I believed him. I genuinely believed if I said his name loud enough he would just… appear.

About 30 minutes later, our other four friends arrived— each with the same dumbfounded look on their faces. They had experienced the exact same journey to the hostel that we had.

“We came here willingly?” Jenn joked.

We laughed again. And then we decided it was time to explore the city.

3:00 PM

Snake charmers, monkeys, henna tattoo artists, Muslim prayer calls— you name it, we saw it.

A few of us got juices from a cart, we each downed a bottle of water in an attempt to bear the stifling heat from the afternoon sun and, eventually, we found ourselves at a Mosque.

All six of us attempted to enter, as we had heard this particular mosque was a popular tourist attraction. We were denied entry by another man who we later, once again, probably put a little too much trust in.

He assured us he wouldn’t charge us, but instead wanted to give us helpful information about Morocco.

“Don’t drink the juices from the carts, the fruit is washed with water that is bad for you.” Those of us who had already had a juice exchanged nervous glances.

“You should go to the Argon Oil factory. You can see the women make it and they won’t charge you anything, I can take you there now.”

After a quick pow-wow, we decided to go.

“I will walk you to the door and then leave you there, it is only a two minute walk, I promise,” the man from the Mosque explained, picking up on our uncertainty about following another man down yet another unknown path.

And he was right. After a short walk, we arrived at the factory and he left us there.

We spent the afternoon there, smelling oils, getting massages and, ultimately, buying a lot of products guaranteed to transform our skin.

7:00 PM

After a harrowing journey back to our hostel, we all settled in for a nap in our humid room, which was frequently interrupted by the prayer calls and noises from the other dwellers of the Madrassa.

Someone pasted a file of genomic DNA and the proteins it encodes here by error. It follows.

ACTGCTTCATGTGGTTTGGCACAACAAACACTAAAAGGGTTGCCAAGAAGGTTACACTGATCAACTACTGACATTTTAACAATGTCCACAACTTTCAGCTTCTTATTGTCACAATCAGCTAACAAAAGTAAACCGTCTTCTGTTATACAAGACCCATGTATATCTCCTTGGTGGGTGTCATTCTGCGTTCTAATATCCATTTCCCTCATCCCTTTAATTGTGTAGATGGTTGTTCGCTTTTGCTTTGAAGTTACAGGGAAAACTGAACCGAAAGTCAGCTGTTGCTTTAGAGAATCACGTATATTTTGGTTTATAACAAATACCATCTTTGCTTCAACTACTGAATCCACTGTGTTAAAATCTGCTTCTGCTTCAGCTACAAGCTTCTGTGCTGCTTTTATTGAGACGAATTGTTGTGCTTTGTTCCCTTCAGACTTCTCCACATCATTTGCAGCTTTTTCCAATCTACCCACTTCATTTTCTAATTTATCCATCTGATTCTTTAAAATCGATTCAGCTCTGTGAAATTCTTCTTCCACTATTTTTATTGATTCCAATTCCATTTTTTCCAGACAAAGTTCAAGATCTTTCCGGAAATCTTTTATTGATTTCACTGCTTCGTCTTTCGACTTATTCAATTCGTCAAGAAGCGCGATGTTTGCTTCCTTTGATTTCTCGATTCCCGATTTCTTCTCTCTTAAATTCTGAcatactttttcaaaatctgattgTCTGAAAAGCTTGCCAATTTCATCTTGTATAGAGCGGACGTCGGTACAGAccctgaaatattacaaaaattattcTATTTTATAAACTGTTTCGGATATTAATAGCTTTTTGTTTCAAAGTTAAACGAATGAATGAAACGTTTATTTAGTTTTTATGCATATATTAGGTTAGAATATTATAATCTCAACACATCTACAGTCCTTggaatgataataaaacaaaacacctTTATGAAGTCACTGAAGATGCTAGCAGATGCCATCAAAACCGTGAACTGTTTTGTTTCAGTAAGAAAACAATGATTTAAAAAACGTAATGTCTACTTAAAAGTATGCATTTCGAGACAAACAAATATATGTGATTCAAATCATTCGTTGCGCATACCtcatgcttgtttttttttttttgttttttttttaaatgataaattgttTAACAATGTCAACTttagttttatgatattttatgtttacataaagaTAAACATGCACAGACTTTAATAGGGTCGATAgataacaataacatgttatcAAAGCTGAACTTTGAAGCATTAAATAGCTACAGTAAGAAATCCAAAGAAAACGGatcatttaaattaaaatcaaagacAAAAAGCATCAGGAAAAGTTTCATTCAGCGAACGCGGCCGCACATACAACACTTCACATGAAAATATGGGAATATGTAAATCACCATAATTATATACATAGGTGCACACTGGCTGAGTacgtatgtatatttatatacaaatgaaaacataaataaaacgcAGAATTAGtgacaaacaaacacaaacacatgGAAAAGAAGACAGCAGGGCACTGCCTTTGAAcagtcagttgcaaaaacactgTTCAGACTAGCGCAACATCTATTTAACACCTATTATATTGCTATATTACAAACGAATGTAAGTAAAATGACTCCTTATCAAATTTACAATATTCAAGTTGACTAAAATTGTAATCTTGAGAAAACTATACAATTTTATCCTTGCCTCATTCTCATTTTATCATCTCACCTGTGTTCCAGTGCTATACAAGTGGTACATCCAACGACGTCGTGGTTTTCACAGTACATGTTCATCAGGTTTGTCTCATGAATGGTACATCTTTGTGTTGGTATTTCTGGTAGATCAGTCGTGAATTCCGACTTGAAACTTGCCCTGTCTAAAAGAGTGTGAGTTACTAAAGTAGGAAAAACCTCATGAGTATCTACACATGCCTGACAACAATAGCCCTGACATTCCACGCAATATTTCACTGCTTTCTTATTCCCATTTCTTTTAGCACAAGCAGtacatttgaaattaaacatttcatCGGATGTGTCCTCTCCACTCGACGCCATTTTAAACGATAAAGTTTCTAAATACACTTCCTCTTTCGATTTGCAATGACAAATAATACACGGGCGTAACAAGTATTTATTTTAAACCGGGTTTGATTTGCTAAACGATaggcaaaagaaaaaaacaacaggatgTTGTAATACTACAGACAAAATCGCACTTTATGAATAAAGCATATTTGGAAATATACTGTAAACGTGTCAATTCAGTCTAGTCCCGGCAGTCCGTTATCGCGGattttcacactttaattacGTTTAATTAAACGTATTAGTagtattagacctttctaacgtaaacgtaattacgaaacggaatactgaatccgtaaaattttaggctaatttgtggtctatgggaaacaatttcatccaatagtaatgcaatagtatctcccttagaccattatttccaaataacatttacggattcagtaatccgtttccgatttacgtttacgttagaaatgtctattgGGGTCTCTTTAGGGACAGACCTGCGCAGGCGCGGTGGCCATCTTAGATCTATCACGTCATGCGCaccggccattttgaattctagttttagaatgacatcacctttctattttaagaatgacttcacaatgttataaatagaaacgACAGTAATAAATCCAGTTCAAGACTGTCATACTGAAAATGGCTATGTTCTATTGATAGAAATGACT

We woke up and headed out for dinner at a rooftop cafe, where I ingested the best mushroom risotto of my life.

We spent hours admiring the Moroccan sunset and reminiscing on our adventure of a Monday. We unanimously agreed it wasn’t the spring break we had planned, but we were glad to be there.

10:00 PM

There’s no drinking in Marrakech, so it was time for bed.

Katie walked into our room first, and immediately walked back out.

I popped my head in to see what had dissuaded her to find a semi-nude german man and his female lover, or sister, or friend— we never found out.

“You can come in,” he said.

As we all settled in for what would turn out to be a restless night’s sleep, the woman got up.

“Is it okay if I turn this off?” We all said yes, assuming she meant the light.

She didn’t. She meant the fan. She wanted to turn off the fan. In Africa. In a room that could easily be mistaken for a sauna.

“I hope I don’t sleep walk tonight,” the man muttered.

“I do that, I sleep walk. And I kill people,” he added. We hoped he was joking.

Tuesday, 6:00 AM

We are awoken by the first prayer call of the day.

6:30 AM

The German couple leaves the room. Loudly.